What was long the Thelonious Monk International Jazz Competition has a new name and, as of Tuesday night, a winner.
The institute that runs the competition changed its name this year to the Herbie Hancock Institute of Jazz, citing differences with the Thelonious Monk estate. So when the Russian guitarist Evgeny Pobozhiy, 30, took home first place on Tuesday at the Kennedy Center in Washington, he became the first winner of the Herbie Hancock International Jazz Competition.
“We were so pleased that this year’s 12 guitar semifinalists represented seven countries, making it a truly international competition,” Thomas Carter, the president of the institute, said in a statement. “Jazz is flourishing around the world and this new generation of jazz guitarists represents the future of the music.”
On his way to winning the most influential prize for a rising jazz musician, Mr. Pobozhiy covered two songs from the back pages of jazz’s standard songbook: Jimmy Rowles’s “502 Blues” and Steve Swallow’s “Falling Grace.” He was accompanied by a house combo of Reggie Thomas on piano, Yasushi Nakamura on bass, Carl Allen on drums and Bobby Watson on saxophone.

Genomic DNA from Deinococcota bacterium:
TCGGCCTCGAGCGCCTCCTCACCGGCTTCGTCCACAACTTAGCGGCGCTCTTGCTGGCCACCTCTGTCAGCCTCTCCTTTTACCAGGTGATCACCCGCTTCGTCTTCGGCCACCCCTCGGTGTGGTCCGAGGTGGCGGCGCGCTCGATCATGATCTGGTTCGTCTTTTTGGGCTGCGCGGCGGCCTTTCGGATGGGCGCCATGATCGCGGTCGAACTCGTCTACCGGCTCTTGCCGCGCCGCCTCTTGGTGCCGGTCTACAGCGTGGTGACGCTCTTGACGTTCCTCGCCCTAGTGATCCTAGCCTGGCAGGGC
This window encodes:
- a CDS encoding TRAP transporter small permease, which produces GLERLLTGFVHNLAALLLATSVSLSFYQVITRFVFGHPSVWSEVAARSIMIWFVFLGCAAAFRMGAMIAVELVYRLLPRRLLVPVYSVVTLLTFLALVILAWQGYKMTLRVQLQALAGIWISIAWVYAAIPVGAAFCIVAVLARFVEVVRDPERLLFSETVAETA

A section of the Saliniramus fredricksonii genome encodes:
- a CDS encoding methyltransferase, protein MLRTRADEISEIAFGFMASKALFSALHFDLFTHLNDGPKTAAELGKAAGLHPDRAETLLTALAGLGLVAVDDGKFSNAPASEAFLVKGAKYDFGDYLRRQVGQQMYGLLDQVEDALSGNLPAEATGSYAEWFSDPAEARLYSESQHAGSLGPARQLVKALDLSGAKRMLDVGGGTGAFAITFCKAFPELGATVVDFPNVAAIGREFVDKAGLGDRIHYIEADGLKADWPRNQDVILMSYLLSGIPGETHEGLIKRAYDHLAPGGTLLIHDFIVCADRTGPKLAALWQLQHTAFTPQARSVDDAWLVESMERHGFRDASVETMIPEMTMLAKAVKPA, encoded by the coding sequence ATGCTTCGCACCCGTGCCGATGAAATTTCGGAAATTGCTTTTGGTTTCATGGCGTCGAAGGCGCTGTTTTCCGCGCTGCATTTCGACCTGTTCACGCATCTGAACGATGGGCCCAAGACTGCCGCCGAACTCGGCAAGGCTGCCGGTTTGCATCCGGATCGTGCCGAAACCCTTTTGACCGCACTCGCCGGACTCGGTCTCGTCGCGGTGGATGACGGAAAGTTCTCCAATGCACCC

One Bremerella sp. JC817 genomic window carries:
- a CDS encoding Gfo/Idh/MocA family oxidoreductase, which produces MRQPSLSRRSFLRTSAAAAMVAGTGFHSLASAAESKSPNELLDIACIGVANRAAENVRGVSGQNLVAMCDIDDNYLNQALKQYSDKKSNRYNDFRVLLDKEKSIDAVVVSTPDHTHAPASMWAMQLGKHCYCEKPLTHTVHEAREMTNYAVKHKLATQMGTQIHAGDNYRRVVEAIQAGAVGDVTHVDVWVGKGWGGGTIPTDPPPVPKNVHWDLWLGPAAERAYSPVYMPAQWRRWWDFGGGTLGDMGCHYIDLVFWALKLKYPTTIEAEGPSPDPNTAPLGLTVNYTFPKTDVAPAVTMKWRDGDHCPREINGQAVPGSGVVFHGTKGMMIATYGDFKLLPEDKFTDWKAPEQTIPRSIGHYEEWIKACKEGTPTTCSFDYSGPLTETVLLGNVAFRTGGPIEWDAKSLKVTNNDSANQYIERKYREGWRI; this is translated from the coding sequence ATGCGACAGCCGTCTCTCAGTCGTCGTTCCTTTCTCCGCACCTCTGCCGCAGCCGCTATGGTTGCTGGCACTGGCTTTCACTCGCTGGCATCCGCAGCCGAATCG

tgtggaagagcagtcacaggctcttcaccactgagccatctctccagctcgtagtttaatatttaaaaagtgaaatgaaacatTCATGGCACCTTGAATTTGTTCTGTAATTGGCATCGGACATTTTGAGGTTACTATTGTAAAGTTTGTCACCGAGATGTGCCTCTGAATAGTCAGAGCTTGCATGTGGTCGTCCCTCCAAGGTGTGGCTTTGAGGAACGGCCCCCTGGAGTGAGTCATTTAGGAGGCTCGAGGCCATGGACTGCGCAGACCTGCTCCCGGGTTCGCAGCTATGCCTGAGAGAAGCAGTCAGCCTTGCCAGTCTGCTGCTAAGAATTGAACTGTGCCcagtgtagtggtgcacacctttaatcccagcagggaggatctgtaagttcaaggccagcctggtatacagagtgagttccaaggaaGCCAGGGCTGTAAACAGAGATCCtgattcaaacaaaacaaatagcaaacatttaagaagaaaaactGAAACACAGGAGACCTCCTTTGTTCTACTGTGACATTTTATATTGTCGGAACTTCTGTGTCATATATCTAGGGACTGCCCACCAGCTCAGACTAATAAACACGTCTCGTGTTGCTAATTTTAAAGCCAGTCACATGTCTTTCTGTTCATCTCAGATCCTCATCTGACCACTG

He and the other finalists — Max Light of Bethesda, Md., who placed second, and Cecil Alexander of Muskegon, Mich., who came in third — advanced after strong performances in Monday’s semifinals, held at the National Museum of the American Indian.
The competition’s judges were among the leading jazz guitarists of the past 40 years: Stanley Jordan, Lionel Loueke, Russell Malone, Pat Metheny, Chico Pinheiro, Lee Ritenour and John Scofield.
The competition — which has not become materially different under the new name — has been held 30 times since it started in 1987. It focuses on a different instrument every year. Mr. Pobhozhiy, who hails from the Siberian city of Seversk, was the 10th foreign-born winner. He will receive a $30,000 academic scholarship and a guaranteed recording contract with Concord Records. All told, $150,000 in scholarships were distributed to the various contestants.
The finals competition doubles as an all-star gala concert, and is often attended by Washington luminaries. The honoree at this year’s event was the trumpeter Terence Blanchard, the longtime director of the Hancock Institute’s postgraduate music program. He accepted the Maria Fisher Founder’s Award from Mr. Hancock, then performed an original tune joined by seven of his former institute students.